Objective. To evaluate the usefulness of the Frailty Index (FI) as a prognostic indicator of adverse outcomes in geriatric trauma patients,. Design. Prospective cohort study. Setting and participants. Geriatric (aged 65 and over) trauma patients admitted to inpatient units at a Level 1 trauma center in Arizona were enrolled. Patients were excluded if they were intubated/nonresponsive with no family members present or transferred from another institution (eg, skilled nursing facility). The following categories of data were collected: (a) patient demographics, (b) type and mechanism of injury, (c) vital signs (eg, Glasgow coma scale score, systolic blood pressure, heart rate, body temperature), (d) need for operative intervention, (e) in-hospital complications, (f) hospital and intensive care unit (ICU) lengths of stay, and (g) discharge disposition. Patients or, in the case of nonresponsive patients, their closest relative, responded to the 50-item Frailty Index questionnaire, which includes questions regarding age, comorbid conditions, medications, activities of daily living (ADLs), social activities, mood, and nutrition. FI score ranges from 0 (non-frail) to 1 (frail), with an FI of 0.25 or more indicative of frailty based on established guidelines. Patients were categorized as frail or non-frail according to their FI scores and were followed during the course of their hospitalization. Main outcome measure. The primary outcome measure was in-hospital complications. In-hospital complications included myocardial infarction, cardiopulmonary arrest, pneumonia, pulmonary embolism, sepsis, urinary tract infection, deep venous thrombosis, disseminated intravascular coagulation, renal insufficiency, and reoperation. The secondary outcome measure was adverse discharge disposition, which was defined as death during the course of hospitalization or discharge to a skilled nursing facility. Main results. The sample consisted of 250 patients with a mean age of 77.9 years. Among these, 44.0% were considered frail. Patients with frailty were more likely to have a higher Injury Severity Score (P = 0.04) and a higher mean FI (P = 0.01) than those without frailty. There were no statistically significant differences with respect to age (P = 0.21), mechanism of injury (P = 0.09), systolic blood pressure (P = 0.30), or Glasgow Coma Scale score (P = 0.91) between the groups. Patients with frailty were more likely to develop in-hospital complications (37.3% vs 21.4%, P = 0.001) than those without frailty. Among these complications, pneumonia and urinary tract infection were the most common. There were no differences in the rate of reoperation (P = 0.54) between the 2 groups. An FI of 0.25 or higher was associated with the development of in-hospital complications (P = 0.001) even after adjusting for age, systolic blood pressure, heart rate, and Injury Severity Score. Frail patients had longer hospital length of stay (P = 0.01) and ICU length of stay (P = 0.01), and were more likely to have adverse discharge disposition (37.3% vs. 12.9%, P = 0.001). All patients who died during the course of hospitalization (n = 5) were considered frail. Frailty was also found to be a predictor of adverse discharge disposition (P = 0.001) after adjustment for age, male sex, Injury Severity Score, and mechanism of injury. Conclusion. The FI is effective in identifying geriatric trauma patients, who are vulnerable to poor health outcomes.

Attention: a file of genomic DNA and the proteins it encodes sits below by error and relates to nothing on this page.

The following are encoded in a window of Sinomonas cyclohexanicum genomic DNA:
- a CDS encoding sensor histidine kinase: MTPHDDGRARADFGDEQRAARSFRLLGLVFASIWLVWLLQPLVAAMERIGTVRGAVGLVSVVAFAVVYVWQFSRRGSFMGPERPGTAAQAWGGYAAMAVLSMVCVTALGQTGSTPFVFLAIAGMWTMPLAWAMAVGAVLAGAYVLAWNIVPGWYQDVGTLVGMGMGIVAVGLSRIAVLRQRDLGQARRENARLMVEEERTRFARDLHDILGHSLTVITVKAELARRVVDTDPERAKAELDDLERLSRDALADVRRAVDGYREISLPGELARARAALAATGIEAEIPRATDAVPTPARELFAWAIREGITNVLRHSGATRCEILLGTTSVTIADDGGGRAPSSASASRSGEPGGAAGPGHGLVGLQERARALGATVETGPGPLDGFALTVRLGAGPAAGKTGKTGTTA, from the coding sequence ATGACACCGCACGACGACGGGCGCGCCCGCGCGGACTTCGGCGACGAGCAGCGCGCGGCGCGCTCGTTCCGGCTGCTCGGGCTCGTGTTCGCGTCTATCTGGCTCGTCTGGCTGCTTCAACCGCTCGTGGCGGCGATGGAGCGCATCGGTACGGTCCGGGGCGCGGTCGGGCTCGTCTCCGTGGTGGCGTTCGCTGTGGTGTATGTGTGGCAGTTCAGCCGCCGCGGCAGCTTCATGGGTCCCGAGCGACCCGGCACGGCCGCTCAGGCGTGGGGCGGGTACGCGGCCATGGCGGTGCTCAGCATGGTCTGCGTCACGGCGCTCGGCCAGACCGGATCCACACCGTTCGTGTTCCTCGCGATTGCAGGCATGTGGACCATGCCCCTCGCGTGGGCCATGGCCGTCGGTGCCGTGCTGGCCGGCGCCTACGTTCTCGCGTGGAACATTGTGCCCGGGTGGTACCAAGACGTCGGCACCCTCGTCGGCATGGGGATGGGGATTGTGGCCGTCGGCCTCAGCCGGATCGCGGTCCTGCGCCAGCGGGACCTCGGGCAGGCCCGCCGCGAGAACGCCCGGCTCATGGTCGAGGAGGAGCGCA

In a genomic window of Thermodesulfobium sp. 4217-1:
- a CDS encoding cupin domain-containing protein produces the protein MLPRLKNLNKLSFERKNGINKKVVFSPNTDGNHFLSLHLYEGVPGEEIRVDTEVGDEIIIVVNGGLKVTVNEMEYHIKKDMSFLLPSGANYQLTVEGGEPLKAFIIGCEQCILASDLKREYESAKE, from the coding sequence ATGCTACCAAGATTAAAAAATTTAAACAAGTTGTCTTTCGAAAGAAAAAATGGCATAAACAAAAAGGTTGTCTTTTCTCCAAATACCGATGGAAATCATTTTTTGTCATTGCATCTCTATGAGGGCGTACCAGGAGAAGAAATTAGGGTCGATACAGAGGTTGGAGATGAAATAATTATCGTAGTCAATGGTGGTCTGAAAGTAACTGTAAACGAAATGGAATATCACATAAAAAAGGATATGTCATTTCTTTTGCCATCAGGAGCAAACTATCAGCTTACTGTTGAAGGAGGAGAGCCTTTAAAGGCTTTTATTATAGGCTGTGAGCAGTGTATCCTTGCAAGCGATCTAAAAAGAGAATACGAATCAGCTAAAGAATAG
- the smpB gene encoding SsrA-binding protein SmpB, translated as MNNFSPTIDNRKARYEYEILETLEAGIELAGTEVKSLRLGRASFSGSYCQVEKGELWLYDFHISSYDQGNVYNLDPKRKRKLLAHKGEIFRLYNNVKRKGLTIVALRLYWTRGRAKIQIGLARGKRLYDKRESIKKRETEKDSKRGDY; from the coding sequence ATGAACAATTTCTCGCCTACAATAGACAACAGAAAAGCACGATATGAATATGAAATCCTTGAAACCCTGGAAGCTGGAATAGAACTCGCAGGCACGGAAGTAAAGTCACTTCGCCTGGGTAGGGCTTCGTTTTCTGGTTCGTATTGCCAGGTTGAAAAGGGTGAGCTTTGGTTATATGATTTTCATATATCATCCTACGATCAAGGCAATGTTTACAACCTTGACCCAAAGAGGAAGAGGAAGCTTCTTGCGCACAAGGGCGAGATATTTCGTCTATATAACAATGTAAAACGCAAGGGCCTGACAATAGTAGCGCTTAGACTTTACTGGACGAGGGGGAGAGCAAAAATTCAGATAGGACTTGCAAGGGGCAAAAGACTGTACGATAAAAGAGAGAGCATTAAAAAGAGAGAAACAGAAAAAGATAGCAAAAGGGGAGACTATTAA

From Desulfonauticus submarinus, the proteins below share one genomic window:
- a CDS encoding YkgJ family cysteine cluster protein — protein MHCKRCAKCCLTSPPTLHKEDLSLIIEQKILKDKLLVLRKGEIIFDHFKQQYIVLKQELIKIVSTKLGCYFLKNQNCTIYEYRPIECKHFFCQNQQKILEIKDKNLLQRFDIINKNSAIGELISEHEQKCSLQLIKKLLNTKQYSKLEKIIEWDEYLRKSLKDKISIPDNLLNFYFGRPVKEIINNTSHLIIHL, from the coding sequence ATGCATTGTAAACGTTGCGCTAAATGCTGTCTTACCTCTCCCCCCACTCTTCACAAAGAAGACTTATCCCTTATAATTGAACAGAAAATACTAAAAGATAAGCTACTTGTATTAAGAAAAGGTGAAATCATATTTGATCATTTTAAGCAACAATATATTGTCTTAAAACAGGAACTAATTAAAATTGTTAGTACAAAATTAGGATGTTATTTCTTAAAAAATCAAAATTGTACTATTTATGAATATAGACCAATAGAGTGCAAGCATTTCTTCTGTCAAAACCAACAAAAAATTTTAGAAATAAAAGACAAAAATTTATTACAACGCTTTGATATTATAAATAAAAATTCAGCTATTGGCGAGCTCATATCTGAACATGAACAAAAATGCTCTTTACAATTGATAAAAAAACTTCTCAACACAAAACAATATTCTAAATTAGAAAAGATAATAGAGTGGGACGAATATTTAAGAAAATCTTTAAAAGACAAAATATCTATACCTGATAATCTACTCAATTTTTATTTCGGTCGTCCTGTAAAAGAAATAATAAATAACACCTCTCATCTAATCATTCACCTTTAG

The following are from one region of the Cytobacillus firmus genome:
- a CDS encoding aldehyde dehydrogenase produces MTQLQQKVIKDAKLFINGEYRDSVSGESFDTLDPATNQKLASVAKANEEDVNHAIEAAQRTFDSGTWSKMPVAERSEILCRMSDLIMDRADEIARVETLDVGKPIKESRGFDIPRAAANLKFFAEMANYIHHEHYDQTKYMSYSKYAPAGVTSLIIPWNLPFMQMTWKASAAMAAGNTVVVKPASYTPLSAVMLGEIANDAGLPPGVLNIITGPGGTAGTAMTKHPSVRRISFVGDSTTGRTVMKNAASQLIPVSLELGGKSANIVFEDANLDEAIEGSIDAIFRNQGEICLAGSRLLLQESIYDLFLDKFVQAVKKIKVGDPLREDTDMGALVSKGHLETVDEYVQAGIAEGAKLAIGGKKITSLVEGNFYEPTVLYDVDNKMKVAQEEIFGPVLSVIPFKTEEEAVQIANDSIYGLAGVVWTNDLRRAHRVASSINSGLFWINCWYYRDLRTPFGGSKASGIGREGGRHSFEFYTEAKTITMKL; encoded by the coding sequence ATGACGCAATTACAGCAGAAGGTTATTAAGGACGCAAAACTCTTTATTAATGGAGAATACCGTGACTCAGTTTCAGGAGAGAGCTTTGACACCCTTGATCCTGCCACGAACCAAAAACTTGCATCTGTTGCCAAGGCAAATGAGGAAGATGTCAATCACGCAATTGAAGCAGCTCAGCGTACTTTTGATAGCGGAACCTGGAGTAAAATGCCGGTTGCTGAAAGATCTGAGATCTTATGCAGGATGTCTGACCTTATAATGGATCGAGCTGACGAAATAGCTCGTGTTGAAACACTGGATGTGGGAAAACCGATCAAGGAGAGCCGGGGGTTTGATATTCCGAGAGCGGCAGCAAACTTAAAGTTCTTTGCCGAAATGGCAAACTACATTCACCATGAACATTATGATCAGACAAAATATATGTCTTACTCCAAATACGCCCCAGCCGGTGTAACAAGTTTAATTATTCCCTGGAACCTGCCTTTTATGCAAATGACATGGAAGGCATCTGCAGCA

|Original language||English (US)|
|Number of pages||2|
|Journal||Journal of Clinical Outcomes Management|
|State||Published - Sep 1 2014|
ASJC Scopus subject areas
- Health Policy